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second and third trimester, late postpartum depression, tpo-antibody positive, hypothyroidism, thyroid markers, postpartum psychosis, postpartum blues, postpartum depression, postpartum mood disorders, thyroid predictors







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Postpartum mood disorders (PMD) are currently among the leading causes of maternal postpartum morbidity and mortality. PMD include the conditions of postpartum blues (PB), postpartum depression (PPD), and postpartum psychosis. The pathogenesis of PMDs are ambiguous, and there are no reliable prenatal predictive markers despite current research efforts. Even though reliable indicators have not been found, leading ideas suggest an etiology of hormonal fluctuations. Although thyroid markers have long been linked to psychiatric disorders such as major depressive disorder (MDD), how they correlate with PMDs is still unclear. This study aimed to evaluate the pathophysiological link between thyroid function, PMDs, and the usefulness of thyroid markers as indicators of their occurrence and severity.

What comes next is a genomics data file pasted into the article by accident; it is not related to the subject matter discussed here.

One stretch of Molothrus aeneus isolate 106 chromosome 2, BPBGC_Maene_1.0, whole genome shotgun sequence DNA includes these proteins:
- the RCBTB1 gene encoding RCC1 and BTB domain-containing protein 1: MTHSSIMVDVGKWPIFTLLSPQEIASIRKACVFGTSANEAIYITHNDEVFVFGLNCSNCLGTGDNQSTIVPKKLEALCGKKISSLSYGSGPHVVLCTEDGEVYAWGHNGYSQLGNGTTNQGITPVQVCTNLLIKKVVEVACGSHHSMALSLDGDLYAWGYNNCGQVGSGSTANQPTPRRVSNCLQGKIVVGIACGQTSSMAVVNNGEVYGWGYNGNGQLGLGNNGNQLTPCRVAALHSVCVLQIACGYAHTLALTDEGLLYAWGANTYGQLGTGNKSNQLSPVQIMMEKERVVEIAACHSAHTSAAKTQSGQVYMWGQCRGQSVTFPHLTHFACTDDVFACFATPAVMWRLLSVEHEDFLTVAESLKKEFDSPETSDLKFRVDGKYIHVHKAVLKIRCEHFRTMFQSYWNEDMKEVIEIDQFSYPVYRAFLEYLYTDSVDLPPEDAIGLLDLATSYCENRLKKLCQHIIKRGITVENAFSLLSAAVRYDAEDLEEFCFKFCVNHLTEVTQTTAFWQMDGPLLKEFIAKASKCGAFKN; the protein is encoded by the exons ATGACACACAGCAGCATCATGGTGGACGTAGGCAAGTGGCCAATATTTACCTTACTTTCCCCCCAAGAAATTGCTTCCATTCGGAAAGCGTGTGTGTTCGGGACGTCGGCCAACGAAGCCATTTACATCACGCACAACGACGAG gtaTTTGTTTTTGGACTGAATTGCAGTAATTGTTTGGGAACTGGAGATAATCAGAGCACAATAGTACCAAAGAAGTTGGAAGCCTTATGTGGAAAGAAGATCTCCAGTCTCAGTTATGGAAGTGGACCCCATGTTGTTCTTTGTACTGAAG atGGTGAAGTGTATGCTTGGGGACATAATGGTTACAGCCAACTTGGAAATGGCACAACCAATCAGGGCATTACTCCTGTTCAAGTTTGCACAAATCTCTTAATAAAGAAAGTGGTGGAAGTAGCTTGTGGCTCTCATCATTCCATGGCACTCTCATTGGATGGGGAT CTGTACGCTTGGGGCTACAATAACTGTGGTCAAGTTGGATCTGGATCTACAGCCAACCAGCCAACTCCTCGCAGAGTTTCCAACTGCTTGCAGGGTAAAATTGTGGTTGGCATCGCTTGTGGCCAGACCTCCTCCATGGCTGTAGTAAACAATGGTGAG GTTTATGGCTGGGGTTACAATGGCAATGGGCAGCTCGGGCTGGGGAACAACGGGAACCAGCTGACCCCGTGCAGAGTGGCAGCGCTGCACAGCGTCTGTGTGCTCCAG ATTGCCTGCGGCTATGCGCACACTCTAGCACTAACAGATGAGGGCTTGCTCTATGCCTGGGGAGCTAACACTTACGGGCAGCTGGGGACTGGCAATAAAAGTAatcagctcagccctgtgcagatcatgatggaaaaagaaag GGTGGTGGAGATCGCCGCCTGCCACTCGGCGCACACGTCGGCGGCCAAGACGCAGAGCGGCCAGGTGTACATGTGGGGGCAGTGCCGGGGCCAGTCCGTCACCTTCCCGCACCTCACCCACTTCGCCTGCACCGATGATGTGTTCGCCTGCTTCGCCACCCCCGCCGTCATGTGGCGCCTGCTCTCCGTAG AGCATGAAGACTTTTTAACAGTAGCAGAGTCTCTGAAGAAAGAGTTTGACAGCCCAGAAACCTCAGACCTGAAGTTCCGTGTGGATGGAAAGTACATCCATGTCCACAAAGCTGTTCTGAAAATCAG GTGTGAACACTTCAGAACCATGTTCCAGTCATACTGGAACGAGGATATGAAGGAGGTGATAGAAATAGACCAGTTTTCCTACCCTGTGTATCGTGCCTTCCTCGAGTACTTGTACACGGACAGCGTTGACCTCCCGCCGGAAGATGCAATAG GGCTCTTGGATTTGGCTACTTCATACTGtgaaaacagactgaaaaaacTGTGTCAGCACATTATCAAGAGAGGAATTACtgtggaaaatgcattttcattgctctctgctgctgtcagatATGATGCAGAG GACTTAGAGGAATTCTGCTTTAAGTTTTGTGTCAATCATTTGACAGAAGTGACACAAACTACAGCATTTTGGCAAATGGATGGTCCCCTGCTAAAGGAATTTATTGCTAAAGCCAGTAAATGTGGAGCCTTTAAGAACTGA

The methodology consisted of a narrative literature review. Several inclusion and exclusion criteria were used to filter the results of literature searches in PubMed. Studies were included if they discussed any marker related to thyroid endocrinology in relation to the incidence or pathophysiology of any PMD. Both primary and secondary analyses were included. The permissive inclusion criteria were used due to the relative scarcity of research on the topic and the ambiguous pathophysiology of PMD.

The results demonstrated the potential utility of thyroid autoimmunity as a predictor of late-onset PPD. Hypothyroidism, low euthyroid hormone levels, and the presence of thyroid autoantibodies were correlated with increased incidence of PPD and late postpartum depressive symptoms, past the timeline of PB. Most notably a rapid postpartum drop in cortisol level may precipitate thyroid autoimmunity in anti-thyroid peroxidase (TPO) antibody positive women, which could eventually produce a hypothyroid phase associated with depressive symptoms. There was insufficient evidence to suggest a relationship with postpartum psychosis. In conclusion, the exact pathophysiological mechanisms of PMDs remain ambiguous, but TPO-antibodies in the third trimester may be a predictor of late PPD.

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Creative Commons Attribution 4.0 International License
This work is licensed under a Creative Commons Attribution 4.0 International License.



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